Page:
use of the words "mend" and "heal" in regard to repairing the statue. The
statement "a life depends upon your succeeding" puzzled me. My eyes kept
returning to Rakor Gribold's tremendous signature. It was in reddish brown
"Hit's writ in blood, that's
wot hit his!" rasped Mason. "Hit's witch's blood!"
"If it's blood," I said, "it
will be partly soluble in moisture."
I wet the tip of my finger,
dragged it across the name. The stuff smeared.
"I told yer so, Gov'nor. Hit's
witch's blood all right -- the witch of Gribold!"
Mason fell off into an exhausted
sleep soon after that. I noted his sunken cheeks, the nervous twitches
that pulled at his eyes and mouth even in slumber. Our ancient car was
air-conditioned on the warm side, so Mason's head was pillowed on his coat.
His rolled-up sleeves revealed a pair of thin tattooed forearms. In addition
to a couple of nude mermaids, each arm bore the insignia of his Queen's
navy. Like a giant black caterpillar in the moonlight, the train wove its
lonely way up the steep slope. We were approaching a high valley where,
Mason had told me, the village of Gribold nestled.
With a start, the little cockney
awoke. His eyes clouded with the old terror. He pointed a shaking finger
toward a dark mass on a wooded hill rising above the valley. As if he had
been wound up and was powerless to stop himself, Mason began babbling.
"That's it," he said. "That's
the place -- crouchin' on the 'ill lookin' over the village like a bloomin'
beast of "Oly Writ. Hit's the livin' place of the Grimbold Stature!
Mason leaned closer.
"I've heard hit up there,"
he rasped monotonously. "I've heard hit -- that statue shriekin' at night.
Hit's the voice o' the witch comin' outa the monster's throat. Blimey,
I've trembled like a bloomin' wench lyin' there in bed, listenin' to eerie
noises all over the place!"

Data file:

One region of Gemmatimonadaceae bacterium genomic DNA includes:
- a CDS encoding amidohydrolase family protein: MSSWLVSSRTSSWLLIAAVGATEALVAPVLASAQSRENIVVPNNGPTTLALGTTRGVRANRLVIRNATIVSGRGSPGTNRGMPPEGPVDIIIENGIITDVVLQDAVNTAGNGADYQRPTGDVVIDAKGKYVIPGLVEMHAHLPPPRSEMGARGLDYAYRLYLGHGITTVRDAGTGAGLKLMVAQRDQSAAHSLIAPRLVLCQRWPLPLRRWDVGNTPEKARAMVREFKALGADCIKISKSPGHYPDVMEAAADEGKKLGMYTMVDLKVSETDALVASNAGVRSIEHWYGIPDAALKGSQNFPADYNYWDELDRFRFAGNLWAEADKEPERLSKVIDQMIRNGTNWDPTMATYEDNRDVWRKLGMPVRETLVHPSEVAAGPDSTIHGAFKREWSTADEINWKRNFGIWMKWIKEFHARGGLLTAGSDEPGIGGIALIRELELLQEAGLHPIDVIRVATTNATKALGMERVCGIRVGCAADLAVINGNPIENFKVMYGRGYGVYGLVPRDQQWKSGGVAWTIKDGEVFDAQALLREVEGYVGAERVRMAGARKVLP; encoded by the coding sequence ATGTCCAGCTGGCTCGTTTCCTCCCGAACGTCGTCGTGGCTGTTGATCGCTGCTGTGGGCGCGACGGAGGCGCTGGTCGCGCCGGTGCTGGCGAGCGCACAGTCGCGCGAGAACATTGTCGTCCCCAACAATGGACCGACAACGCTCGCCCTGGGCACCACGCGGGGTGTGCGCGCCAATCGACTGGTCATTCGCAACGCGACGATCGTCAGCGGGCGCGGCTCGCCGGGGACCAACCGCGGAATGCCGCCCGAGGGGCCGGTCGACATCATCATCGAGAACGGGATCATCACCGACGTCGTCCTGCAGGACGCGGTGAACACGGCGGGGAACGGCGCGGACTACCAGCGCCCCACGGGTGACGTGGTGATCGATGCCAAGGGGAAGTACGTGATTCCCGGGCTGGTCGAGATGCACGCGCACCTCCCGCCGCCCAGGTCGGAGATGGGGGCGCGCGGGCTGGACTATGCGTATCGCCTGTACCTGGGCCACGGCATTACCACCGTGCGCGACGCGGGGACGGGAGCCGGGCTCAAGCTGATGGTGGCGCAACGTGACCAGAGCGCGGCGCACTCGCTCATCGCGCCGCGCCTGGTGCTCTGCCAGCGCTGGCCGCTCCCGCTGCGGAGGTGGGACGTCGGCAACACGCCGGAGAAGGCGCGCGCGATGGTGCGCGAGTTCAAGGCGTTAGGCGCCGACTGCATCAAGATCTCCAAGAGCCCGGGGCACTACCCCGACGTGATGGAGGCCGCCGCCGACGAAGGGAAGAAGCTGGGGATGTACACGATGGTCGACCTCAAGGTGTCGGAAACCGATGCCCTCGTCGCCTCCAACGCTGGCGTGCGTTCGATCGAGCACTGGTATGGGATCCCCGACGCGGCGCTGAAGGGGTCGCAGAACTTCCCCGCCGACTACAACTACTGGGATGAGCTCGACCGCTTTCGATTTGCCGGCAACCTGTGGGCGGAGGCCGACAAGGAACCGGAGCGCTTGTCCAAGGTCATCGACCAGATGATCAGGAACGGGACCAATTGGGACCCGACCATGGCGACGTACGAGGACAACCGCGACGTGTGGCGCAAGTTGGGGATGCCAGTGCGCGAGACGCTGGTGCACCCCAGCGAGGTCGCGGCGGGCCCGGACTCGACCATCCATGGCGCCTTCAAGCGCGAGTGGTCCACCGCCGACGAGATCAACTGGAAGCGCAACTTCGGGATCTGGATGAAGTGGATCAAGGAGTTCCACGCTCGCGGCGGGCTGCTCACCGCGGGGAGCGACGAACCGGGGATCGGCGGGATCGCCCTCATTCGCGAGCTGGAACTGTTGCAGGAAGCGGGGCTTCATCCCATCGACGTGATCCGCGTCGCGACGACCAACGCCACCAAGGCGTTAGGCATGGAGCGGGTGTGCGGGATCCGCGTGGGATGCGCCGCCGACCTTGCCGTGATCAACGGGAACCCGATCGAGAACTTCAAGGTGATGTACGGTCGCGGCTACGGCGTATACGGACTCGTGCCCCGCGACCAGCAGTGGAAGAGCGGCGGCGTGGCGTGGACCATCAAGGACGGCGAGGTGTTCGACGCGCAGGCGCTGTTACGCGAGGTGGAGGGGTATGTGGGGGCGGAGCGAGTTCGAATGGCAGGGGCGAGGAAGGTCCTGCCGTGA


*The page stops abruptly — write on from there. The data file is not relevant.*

Mason dragged a finger around
under his collar.
"Hit's death to 'ear hit,"
"I'm a marked man. That's wot
I am -- a marked man!"
I listened quietly, reserving
my own opinions to feed my disgustingly normal outlook on such tripe.
Save for a lone brakeman awaiting
the next train, the old Gribold Village station was dismally deserted.
I shuddered, pulled up my coat collar against the biting mountain winds.
Mason gathered the bags together. Then we trudged off through the village
and finally hit a narrow, forlorn path leading up to Gribold Manor.
The way led through a forest
of gnarled oak. It was a step climb and we had to stop often to rest. Our
little lantern cast ugly black shadows. Mason stayed as close to me as
possible and I noticed his eyes constantly striving to pierce the gloom
We came at last to the forest's
edge. One hundred yards ahead of us loomed the great manor, dark and lonesome.
We sat down on our bags. Mason stared at the place for a long time before
he started to whisper.
"Hit's old, Gov'nor, so old
it scares yer. Two 'undred years old. The Archduke Gribold built the place
for 'is bride, a village girl. They says she was lovely on the weddin'
day, dressed in lavender and lace with snow-white skin an' pink cheeks.
Bur Gord, Gov'nor, their first night in Gribold Manor --" Mason paused
and drew a hand across his trembling mouth. Turrible screams came from
the manor. Hit was 'is bride. She'd gone stark, ravin' mad -- that's wot
she did." Mason gulped. "An' nobody hain't never knowed why!"
He clutched my arm and went
on, his eyes staring at the place before us.
"Mean an' cruel 'e became,